• November 10, 1966

    Note on a Talk with the Soviet Ambassador, Comrade [Ilya] Shcherbakov, on 28 October 1966 in the Soviet Embassy in Hanoi

    Soviet Ambassador Ilya Shcherbakov reported that Vietnamese officers lately seem defensive and not trusting, while emphasizing their autonomy. Also states that Ho Chi Minh was made to promise not to talk with the US or call for volunteers from socialist countries without first consulting the Chinese.

  • November 10, 1966

    Note of Comrade Bergold, East German Ambassador, with the Polish Ambassador in North Vietnam, Comrade Siedliecky

    A note on a conversation between Mao Zedong and Le Duan. Zedong confronts Le Duan with instances where he has spoken out against China. Le Duan states that Vietnam does not support the Cultural Revolution, but will do nothing to oppose it. He answers other questions about economic policy and Soviet revisionism.

  • March 07, 1967

    Communist Party of Czechoslovakia, Record of Conversation with Secretary and Member of the Politboro of the Central Committee of the Communist Party of Bolivia, Jorge Kolle, Prague

    PCB Politburo member Jorge Kolle Cueto asks on 7 March 1967 to inform the Czechoslovak Communist Party, "on behalf of the CC of the Bolivian CP," regarding "the situation in Bolivia… and his recent meeting with Fidel Castro." After four pages of discussion regarding the depressing internal political situation under 1964 coup leader, General René Barrientos, Kolle announced that "the party must necessarily prepare for the possibility of armed struggle in order to participate in the attempt to overthrow the current regime together with other leftist forces."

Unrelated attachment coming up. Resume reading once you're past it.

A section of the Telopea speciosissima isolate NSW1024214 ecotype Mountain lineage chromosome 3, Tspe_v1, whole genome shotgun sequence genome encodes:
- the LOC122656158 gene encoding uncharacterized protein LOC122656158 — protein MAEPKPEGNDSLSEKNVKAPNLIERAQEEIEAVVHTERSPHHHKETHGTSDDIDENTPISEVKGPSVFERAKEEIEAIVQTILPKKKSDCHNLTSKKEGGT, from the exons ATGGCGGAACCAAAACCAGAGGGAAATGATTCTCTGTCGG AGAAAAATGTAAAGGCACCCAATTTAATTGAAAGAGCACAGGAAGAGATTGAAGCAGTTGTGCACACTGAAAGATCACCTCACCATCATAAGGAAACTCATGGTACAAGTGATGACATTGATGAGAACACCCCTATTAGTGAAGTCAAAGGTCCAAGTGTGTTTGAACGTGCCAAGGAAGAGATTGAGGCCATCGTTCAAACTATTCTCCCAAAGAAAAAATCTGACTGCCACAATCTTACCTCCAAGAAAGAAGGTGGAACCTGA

• March 23, 1967

    Bulgarian State Security Chairman Angel Solakov’s Report at a Bulgarian Communist Party Plenum

    According to the State Security Committee chair, Angel Solakov, there has been a major shift in the policies of the West towards the Soviet bloc. While during the 1950s military face-off was often considered an option, in the late 1960s such possibility has been largely ruled out. Consequently the US and their allies in Western Europe are focusing their efforts on fighting socialism around the world through peaceful means, such as strengthening economic and cultural ties with the Soviet bloc countries. This calls for a change in the strategy of the State Security Committee intelligence operations. Solakov also reports on the anti-Soviet activities of the Chinese and Albanian intelligence services across Europe.